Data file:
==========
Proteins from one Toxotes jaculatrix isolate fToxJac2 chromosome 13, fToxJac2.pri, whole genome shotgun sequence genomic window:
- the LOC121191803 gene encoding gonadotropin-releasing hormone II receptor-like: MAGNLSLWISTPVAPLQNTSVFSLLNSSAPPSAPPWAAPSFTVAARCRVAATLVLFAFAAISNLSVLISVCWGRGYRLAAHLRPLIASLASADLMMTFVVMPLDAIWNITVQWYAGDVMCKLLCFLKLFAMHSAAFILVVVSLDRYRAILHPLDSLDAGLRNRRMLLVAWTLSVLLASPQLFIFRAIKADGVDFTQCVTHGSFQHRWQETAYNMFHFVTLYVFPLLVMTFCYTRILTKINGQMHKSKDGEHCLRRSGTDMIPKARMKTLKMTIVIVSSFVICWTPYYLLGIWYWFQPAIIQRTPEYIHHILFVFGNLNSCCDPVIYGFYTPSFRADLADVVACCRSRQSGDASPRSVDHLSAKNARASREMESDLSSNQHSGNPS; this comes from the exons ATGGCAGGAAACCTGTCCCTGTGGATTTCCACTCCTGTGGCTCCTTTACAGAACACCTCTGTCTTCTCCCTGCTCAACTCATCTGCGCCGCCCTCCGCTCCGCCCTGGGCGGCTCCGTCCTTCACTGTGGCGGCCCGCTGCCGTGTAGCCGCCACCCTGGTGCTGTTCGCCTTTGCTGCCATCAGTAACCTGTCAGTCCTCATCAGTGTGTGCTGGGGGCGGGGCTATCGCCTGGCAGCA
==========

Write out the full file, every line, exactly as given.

Proteins from one Toxotes jaculatrix isolate fToxJac2 chromosome 13, fToxJac2.pri, whole genome shotgun sequence genomic window:
- the LOC121191803 gene encoding gonadotropin-releasing hormone II receptor-like: MAGNLSLWISTPVAPLQNTSVFSLLNSSAPPSAPPWAAPSFTVAARCRVAATLVLFAFAAISNLSVLISVCWGRGYRLAAHLRPLIASLASADLMMTFVVMPLDAIWNITVQWYAGDVMCKLLCFLKLFAMHSAAFILVVVSLDRYRAILHPLDSLDAGLRNRRMLLVAWTLSVLLASPQLFIFRAIKADGVDFTQCVTHGSFQHRWQETAYNMFHFVTLYVFPLLVMTFCYTRILTKINGQMHKSKDGEHCLRRSGTDMIPKARMKTLKMTIVIVSSFVICWTPYYLLGIWYWFQPAIIQRTPEYIHHILFVFGNLNSCCDPVIYGFYTPSFRADLADVVACCRSRQSGDASPRSVDHLSAKNARASREMESDLSSNQHSGNPS; this comes from the exons ATGGCAGGAAACCTGTCCCTGTGGATTTCCACTCCTGTGGCTCCTTTACAGAACACCTCTGTCTTCTCCCTGCTCAACTCATCTGCGCCGCCCTCCGCTCCGCCCTGGGCGGCTCCGTCCTTCACTGTGGCGGCCCGCTGCCGTGTAGCCGCCACCCTGGTGCTGTTCGCCTTTGCTGCCATCAGTAACCTGTCAGTCCTCATCAGTGTGTGCTGGGGGCGGGGCTATCGCCTGGCAGCA